Acupuncture - alternative medicine

Hanoi, Vietnam

By Pauline Tweedie

About three weeks ago, I went away for the weekend to Halong Bay. Halong Bay is a collection of 3,000 islands that rise straight out of the water. It is about 100 kilometres from Hanoi, off the northeast coast of Vietnam in the Gulf of Tonkin. The name, Ha Long, means "Where the Dragon Descends into the Sea." The legend says that a dragon who lived in the mountains created the islands. As it ran towards the coast, its flailing tail gouged out valleys and crevasses. As it plunged into the sea, the areas dug up by the tail became filled with water, leaving only bits of high land visible. I actually stayed on Cat Ba Island, which is the largest island in the Halong Bay region. Two-thirds of the island is a national park and it has 20,000 inhabitants. It is possible to hike for several days through the National Park but I only did a one-day hike and then took a boat back to the main harbour.

Unfortunately, while I was on Cat Ba Island, I got very ill but I had no idea what was wrong. I was eventually diagnosed with gallstones. Gallstones are small collections of protein and cholesterol that are not used by the body. The doctors at the International Hospital told me that the only way to get rid of gallstones was surgery. I did not want to have surgery so I decided to try an alternative medicine, acupuncture. The acupuncture will not eliminate my gallstones but it will reduce my chances of having another attack.

Acupuncture has been around as a form of medicine for over 5,000 years. Originally discovered by the Chinese, the Vietnamese have been practising acupuncture for almost as long. There are various clinics around Vietnam that specialize in acupuncture. The National Institute of Acupuncture, located in Hanoi, is world-renowned for its technique of using acupuncture anaesthetic instead of general or local anaesthetic for surgery.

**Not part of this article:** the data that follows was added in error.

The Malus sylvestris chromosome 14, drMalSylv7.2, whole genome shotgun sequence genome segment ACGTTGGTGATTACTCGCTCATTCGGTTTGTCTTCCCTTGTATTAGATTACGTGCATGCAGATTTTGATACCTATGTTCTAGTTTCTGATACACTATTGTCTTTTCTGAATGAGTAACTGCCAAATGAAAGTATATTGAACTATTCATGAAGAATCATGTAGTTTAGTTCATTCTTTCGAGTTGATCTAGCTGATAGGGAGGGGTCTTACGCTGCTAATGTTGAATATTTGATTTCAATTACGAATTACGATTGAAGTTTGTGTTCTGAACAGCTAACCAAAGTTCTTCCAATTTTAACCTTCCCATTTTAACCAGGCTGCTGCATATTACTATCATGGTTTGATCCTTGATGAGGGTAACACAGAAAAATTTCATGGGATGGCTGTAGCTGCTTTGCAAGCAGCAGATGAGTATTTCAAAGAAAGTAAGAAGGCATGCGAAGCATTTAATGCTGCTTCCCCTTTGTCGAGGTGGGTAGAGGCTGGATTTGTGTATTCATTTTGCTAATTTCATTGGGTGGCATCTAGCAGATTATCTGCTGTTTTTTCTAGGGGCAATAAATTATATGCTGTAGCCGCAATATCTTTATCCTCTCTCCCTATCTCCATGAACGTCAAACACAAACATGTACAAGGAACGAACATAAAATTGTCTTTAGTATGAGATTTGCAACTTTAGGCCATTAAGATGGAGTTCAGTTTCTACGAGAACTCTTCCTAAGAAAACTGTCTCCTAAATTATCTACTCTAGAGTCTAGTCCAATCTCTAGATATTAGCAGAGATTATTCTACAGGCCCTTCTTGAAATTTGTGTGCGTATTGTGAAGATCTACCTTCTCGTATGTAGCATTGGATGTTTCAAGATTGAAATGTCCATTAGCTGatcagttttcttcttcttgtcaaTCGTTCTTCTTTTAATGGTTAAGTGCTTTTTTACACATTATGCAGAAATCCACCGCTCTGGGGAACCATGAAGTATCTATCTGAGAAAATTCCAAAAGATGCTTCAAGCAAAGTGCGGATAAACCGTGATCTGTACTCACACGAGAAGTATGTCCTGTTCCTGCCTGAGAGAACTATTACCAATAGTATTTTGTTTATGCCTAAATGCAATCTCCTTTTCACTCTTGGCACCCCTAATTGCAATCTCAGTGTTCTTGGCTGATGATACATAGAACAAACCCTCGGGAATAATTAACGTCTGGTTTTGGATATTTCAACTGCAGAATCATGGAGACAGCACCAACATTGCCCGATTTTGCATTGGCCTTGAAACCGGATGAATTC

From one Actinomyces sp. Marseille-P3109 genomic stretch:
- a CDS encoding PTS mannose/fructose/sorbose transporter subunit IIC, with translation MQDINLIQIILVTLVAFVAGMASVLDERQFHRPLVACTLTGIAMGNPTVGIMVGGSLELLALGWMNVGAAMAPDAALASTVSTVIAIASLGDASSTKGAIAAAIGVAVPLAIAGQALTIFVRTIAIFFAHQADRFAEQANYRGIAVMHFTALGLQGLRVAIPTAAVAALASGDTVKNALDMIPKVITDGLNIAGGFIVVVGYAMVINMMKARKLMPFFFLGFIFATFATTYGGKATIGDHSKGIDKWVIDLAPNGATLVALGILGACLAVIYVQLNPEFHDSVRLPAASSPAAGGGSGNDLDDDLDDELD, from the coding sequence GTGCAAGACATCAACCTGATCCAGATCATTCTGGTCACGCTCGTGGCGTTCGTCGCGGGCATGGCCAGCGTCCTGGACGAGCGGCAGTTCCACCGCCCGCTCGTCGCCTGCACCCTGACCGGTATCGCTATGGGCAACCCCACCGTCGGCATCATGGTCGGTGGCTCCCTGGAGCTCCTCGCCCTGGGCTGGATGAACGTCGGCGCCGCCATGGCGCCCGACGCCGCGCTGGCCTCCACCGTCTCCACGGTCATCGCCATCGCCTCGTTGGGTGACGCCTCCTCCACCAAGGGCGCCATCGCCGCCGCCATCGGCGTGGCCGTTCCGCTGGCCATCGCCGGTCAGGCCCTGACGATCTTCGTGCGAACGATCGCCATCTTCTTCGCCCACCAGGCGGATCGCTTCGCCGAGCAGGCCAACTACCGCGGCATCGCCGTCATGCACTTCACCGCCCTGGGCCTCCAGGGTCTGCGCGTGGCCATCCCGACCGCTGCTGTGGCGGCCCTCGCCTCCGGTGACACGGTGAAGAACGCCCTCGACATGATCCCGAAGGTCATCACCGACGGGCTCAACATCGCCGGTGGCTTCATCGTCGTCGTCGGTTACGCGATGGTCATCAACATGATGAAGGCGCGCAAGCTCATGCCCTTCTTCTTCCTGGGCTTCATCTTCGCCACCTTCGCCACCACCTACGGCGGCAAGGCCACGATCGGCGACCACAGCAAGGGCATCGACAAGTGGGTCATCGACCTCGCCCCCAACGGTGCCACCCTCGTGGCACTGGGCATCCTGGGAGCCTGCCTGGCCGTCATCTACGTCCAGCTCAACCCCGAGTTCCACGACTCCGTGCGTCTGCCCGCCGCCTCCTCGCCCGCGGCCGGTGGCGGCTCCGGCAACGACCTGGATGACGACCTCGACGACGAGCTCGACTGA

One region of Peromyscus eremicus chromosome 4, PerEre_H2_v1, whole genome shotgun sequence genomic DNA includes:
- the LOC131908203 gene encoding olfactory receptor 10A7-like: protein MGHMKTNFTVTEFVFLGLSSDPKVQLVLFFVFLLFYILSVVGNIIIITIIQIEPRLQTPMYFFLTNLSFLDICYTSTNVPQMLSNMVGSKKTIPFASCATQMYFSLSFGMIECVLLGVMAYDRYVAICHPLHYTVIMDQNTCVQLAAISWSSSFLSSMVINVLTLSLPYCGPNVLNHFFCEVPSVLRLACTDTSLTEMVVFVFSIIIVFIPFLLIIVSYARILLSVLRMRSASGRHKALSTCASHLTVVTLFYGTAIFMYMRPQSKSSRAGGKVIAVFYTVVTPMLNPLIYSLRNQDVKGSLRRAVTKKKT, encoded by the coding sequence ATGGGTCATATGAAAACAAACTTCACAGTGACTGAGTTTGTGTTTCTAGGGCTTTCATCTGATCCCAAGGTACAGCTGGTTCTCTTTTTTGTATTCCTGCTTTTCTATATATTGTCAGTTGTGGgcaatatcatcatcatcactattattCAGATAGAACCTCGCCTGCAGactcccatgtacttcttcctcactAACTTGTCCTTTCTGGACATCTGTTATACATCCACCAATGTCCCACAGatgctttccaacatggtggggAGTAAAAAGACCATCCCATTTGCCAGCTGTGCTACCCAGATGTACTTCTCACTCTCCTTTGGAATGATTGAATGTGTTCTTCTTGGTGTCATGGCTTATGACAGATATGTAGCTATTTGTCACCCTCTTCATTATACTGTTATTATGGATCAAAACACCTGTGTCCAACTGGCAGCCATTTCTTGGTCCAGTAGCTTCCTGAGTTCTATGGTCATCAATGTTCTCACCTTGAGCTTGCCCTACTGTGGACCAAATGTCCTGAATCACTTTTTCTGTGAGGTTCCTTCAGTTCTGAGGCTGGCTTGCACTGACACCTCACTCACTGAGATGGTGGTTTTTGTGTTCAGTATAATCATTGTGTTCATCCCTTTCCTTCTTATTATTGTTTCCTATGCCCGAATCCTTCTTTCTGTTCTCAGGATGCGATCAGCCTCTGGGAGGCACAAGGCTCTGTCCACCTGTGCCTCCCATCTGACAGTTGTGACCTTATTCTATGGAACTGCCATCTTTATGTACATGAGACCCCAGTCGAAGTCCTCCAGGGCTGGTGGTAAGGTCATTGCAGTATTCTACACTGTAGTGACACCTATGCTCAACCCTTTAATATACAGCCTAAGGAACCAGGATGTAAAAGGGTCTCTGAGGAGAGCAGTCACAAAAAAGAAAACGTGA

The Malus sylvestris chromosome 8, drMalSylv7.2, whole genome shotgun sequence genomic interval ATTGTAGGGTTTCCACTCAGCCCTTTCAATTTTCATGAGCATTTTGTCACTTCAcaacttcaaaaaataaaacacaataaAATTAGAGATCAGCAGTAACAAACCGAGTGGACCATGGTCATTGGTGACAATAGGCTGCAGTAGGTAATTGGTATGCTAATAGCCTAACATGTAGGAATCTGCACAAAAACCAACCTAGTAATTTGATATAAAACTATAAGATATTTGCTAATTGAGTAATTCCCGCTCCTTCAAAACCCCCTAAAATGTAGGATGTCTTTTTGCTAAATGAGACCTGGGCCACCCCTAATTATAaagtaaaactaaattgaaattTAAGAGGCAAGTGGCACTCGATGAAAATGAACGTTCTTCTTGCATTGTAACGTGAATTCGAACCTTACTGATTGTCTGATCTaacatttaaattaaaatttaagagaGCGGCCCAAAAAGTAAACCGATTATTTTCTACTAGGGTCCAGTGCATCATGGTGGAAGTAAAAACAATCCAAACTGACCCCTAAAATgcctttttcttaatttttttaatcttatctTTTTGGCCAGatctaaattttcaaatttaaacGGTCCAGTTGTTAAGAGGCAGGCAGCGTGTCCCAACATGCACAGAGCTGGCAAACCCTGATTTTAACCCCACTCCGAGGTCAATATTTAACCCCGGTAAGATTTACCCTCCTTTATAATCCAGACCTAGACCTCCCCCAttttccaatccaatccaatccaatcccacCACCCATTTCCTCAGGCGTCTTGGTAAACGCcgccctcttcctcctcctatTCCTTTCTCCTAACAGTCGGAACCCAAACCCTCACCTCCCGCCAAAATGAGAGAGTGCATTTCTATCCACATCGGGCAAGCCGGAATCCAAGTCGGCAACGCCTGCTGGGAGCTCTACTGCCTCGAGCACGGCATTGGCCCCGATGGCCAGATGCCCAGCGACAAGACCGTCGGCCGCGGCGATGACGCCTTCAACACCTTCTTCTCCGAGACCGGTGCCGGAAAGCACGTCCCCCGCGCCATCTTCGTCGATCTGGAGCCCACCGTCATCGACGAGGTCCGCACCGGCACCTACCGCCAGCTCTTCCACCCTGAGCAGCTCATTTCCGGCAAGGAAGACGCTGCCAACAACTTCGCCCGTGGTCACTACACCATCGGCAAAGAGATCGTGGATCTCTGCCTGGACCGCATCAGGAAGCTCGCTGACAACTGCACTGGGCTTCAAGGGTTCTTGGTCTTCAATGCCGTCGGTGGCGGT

The number of needles used for anaesthetic depends on the type of surgery being performed. I witnessed a throat operation where the patient had only eight needles inserted in her hands and throat. Then they connected electrodes to each needle and slowly increased the intensity of the pulse. After 30 minutes the patient was still awake but could not feel anything and they were ready to operate. The benefits of having acupuncture anaesthetic are much less blood loss, fewer adverse side effects and the patient recovers quicker. It is important for the patient to be awake throughout the surgery because then the doctor can make sure he does not sever her vocal cords.

I go to acupuncture once a week and they put four needles in my stomach. Everyone always asks, “Does it hurt?” To tell you the truth, it hurts about as much as a mosquito bite. I feel a little pressure as the needle goes in, but nothing else. The needle is very small. If you've ever had an injection, about 10-12 acupuncture needles can fit into a regular hypodermic needle.

I'm sure you are all wondering, so does it work? Acupuncture has successfully treated a number of medical problems ranging from insomnia and cataracts to arthritis and drug addiction. Personally, all I can say is that it worked for me and I have not had any more attacks. I guess you could say that I'm a believer in alternative medicine now.

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